David C. Treen, then of Jefferson Parish, fell far short. Guste prevailed in the general election with 763,276 votes (74.1 percent) to Stagg's 270,038 (25.9 percent). Stagg won only his native Caddo Parishwith 54 percent of the ballots cast. The other 63 parishes backed Guste, most by margins of more than 57 percent.
Once in office, Guste placed on his staff the attorney
Joseph A. Simsof Hammond, a former legal advisor to Governor Earl Kemp Long, who had "rescued" Long from his confinement at Southeastern Louisiana State Hospital in Mandeville in the summer of 1959. Sims died a year after his appointment. Sims had run unsuccessfully for attorney general in 1952.
Defending creation science
In the Treen gubernatorial administration (1980-1984), the legislature passed a law permitting public school teachers to instruct the tenets of "
creation science" in their lessons if the theory of evolutionis also presented. The law neither required the teaching of evolution or creation science, but the instruction of both if the other were taught. Guste, regardless of his personal views on the matter, as attorney general was compelled to defend the Louisiana law. He argued that teachers should be able to present evidence favoring creation because the Supreme Court recognizes that teachers "already possess" the "flexibility to teach "all" the scientific evidence about the origins of life." Guste noted that the monitoring of state textbooks and science curricula would continue under the creation-science law.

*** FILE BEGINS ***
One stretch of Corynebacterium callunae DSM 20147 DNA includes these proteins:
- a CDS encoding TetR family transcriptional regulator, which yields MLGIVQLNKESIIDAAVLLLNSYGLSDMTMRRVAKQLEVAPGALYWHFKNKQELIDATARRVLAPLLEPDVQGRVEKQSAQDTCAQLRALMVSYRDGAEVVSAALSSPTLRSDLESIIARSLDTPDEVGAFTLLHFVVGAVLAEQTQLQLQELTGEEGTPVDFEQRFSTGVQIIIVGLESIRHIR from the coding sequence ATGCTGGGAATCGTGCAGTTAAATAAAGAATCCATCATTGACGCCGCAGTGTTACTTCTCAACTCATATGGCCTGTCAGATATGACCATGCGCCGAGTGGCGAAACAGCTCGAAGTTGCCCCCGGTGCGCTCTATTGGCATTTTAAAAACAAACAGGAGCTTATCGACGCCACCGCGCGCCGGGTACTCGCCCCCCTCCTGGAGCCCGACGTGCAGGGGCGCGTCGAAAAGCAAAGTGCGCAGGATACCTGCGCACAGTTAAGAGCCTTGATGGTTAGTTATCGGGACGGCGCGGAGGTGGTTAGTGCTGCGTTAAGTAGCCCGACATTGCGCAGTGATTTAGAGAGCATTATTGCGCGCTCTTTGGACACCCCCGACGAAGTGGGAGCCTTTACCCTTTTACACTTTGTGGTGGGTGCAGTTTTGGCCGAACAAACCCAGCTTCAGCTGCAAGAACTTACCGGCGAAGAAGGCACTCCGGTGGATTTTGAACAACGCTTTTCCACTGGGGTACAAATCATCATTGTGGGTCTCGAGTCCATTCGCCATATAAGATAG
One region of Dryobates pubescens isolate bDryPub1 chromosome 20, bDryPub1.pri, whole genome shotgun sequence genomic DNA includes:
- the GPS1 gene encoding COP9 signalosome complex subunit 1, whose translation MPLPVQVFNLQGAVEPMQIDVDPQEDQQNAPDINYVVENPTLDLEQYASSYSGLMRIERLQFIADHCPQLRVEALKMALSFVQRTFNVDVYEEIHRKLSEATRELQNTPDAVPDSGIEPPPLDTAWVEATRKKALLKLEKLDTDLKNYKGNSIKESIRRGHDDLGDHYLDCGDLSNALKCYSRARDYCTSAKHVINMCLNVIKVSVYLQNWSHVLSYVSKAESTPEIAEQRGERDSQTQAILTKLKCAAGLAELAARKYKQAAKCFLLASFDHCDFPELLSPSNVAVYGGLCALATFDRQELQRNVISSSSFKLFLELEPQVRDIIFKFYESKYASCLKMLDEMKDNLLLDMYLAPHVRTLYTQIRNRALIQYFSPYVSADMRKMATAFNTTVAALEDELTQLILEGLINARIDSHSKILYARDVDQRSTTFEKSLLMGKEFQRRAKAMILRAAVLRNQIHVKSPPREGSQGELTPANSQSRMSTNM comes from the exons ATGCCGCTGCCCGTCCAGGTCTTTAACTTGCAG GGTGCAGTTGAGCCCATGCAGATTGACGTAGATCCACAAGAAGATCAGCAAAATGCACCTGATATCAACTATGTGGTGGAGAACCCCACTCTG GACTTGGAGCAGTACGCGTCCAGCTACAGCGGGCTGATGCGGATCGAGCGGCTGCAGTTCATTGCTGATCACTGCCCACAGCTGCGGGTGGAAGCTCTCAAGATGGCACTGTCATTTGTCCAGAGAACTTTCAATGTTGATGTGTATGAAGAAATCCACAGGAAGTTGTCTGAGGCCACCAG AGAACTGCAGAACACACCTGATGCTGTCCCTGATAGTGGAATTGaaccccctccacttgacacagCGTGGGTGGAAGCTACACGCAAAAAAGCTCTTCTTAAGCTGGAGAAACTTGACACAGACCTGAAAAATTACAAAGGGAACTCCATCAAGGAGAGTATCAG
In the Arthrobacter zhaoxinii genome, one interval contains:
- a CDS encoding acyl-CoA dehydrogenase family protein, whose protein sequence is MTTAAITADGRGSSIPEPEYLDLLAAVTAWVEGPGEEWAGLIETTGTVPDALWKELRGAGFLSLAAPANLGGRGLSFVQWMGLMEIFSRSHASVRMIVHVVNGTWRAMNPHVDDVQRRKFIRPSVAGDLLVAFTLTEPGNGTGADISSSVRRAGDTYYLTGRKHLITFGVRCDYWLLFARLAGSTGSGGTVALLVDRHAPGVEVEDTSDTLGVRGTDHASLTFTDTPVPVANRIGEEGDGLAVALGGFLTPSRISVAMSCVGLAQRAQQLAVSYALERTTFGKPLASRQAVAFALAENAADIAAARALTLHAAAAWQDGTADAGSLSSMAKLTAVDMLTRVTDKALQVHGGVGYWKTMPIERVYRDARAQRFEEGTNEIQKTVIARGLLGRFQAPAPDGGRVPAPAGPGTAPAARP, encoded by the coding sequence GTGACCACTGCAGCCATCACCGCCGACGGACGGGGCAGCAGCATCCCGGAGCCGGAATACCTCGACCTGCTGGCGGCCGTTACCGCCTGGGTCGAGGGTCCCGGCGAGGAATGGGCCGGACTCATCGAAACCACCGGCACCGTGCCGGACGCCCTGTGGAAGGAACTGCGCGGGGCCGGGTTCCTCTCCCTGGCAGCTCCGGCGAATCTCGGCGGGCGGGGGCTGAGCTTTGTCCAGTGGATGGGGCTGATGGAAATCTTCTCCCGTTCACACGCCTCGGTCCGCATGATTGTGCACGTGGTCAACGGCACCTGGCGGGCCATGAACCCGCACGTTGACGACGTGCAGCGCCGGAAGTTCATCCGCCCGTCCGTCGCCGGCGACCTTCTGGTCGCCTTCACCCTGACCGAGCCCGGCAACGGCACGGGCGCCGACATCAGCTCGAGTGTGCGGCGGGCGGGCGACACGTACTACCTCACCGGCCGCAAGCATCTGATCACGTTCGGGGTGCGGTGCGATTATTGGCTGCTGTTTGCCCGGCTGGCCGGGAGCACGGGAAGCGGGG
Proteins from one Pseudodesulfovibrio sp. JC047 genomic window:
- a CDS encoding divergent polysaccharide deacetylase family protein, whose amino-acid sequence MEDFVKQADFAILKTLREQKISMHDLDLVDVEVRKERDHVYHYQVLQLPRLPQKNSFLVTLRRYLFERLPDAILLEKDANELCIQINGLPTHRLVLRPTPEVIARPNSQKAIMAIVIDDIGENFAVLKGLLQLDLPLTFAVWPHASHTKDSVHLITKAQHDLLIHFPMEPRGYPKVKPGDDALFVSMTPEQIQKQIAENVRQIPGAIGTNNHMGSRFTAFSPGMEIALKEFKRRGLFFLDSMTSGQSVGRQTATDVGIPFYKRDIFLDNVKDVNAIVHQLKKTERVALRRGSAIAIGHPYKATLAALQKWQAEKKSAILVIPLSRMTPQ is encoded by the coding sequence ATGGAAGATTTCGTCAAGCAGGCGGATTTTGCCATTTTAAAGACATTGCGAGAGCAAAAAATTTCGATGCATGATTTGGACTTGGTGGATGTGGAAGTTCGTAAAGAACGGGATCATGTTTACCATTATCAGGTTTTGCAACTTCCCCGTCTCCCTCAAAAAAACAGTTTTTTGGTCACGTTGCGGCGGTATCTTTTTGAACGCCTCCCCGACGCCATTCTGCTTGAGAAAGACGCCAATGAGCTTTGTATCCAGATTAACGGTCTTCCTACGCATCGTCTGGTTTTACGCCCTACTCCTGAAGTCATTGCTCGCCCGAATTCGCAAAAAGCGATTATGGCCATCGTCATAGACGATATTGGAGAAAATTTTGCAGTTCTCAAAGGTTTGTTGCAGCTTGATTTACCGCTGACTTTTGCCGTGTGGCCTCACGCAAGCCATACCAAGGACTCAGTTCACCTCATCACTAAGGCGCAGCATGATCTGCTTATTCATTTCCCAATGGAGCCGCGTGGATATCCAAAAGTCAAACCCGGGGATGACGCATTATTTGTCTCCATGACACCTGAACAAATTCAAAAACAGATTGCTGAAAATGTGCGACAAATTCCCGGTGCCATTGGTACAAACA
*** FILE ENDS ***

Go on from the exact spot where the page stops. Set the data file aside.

The high Court ruled 7-2 in "Edwards v. Aguillard" in 1987, long after the initial issue had arisen, that creation science is "not science" but "religion" in the name of "science." The "Edwards" in the case referred to Governor